Volunteer Story: An Issue of the Heart
Samantha Hodge is one of our newest international volunteers serving as a nurse at the Mutomo Mission Hospital in Kenya. In her volunteer story below, Samantha reflects on her dream of becoming an international volunteer and what motivated her to take a leap of faith and commit herself to a long-term service opportunity. Learn what she means when she says “The heart of the issue, is an issue of the heart.”
The Heart of the Issue, is an Issue of the Heart
Becoming a global health volunteer was a growing but distant dream. A goal that I frequently looked to in the far horizon but was never sure if or when I would ever approach it. My love for global health was first inspired when I studied abroad in Quito, Ecuador and worked in a public health clinic for five months. The experience was striking and awe-inspiring.
Afterwards, I flirted with the idea of global nursing by attending multiple two-week-long international health trips to various countries on each side of the hemisphere. From the many worldly exposures and introductions, to the profuse challenges of tropical medicine, I knew one thing: when I was abroad, I felt out of my comfort zone but simultaneously content. It sounds cheesy, but I eased in naturally and was moved by the powerful cross-cultural friendships and my broadened perspective.
But the leap to leave the states for a longer mission was multifaceted. As I became more and more enticed by the glitter and glamour of the comfortable Bostonian life I was living, I felt myself drifting in my faith and from my relationship with God. The more vibrant and hectic my external media got, the more I began to put God on the back burner internally.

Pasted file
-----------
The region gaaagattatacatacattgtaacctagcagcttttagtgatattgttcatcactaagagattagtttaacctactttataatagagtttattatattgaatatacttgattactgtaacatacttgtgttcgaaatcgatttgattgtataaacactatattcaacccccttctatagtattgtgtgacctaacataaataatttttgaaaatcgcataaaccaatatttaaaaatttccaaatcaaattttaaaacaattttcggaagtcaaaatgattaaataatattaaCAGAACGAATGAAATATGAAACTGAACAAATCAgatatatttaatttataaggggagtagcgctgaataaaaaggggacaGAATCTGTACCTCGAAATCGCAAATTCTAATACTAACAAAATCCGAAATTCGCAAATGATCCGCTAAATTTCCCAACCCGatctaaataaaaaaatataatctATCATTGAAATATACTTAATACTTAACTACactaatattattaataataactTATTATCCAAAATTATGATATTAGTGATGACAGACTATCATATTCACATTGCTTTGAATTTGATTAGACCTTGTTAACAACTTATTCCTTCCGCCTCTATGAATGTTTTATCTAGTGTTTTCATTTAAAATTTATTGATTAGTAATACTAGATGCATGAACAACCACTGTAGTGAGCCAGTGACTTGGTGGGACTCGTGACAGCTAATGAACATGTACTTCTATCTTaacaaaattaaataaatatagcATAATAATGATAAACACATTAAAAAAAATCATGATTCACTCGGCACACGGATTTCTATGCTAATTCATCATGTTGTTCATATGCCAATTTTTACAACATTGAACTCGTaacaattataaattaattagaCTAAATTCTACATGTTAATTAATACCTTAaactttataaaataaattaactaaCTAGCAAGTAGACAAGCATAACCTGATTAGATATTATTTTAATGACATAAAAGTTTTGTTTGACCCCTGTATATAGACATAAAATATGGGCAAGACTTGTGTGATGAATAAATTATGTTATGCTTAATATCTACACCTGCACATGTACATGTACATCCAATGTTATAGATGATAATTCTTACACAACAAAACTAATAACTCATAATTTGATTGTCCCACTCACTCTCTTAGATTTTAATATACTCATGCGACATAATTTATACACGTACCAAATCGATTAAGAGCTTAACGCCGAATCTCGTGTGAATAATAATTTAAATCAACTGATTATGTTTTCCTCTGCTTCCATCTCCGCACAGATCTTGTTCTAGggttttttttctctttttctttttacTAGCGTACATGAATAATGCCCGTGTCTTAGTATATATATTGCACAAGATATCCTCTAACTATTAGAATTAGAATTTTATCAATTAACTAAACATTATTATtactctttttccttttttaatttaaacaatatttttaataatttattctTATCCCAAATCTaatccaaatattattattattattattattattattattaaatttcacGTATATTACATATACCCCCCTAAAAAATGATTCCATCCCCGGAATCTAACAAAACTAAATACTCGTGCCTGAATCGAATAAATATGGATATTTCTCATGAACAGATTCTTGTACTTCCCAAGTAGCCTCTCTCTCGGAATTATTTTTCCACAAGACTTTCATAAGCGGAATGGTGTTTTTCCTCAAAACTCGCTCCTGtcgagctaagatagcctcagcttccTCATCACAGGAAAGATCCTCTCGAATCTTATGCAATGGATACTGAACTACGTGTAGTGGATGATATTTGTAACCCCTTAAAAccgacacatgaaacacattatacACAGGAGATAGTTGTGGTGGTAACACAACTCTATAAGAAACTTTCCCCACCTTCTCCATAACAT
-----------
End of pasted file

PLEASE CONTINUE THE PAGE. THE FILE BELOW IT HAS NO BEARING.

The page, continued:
I was not doing a great job of balancing the things I valued most. One day, I woke up, and I decided to try to actively pursue Christ again — no longer place him in the back of my mind and only call on him when convenient.
I asked myself, where do I feel God the most? The answer — in serving. I feel him the most fervently when I am serving others, particularly in underdeveloped countries. I began to identify with Albert Schweitzer’s words, “The only really happy people are those who have learned how to serve.” I saw God everywhere during mission trips.
I saw him in the eyes of my pediatric patients, in the bright smiles of strangers passing in the street, in the hugs from curious children, and in the steadfast resilience shown by unwavering people in an unyielding world.
Coupled with my dream for global health and appetite for a growing faith, I decided to apply to CMMB as an Aurora Fellow. It encompassed all the aspects I was looking for in a mission statement, encouraging selfless love and respect in delivering medical care to women and children in hard-to-reach communities.
With CMMB’s dedication to compassionate care and improving healthcare access and delivery, I am excited to explore a life of spiritual growth, challenge, learning, and love.
And I’m off!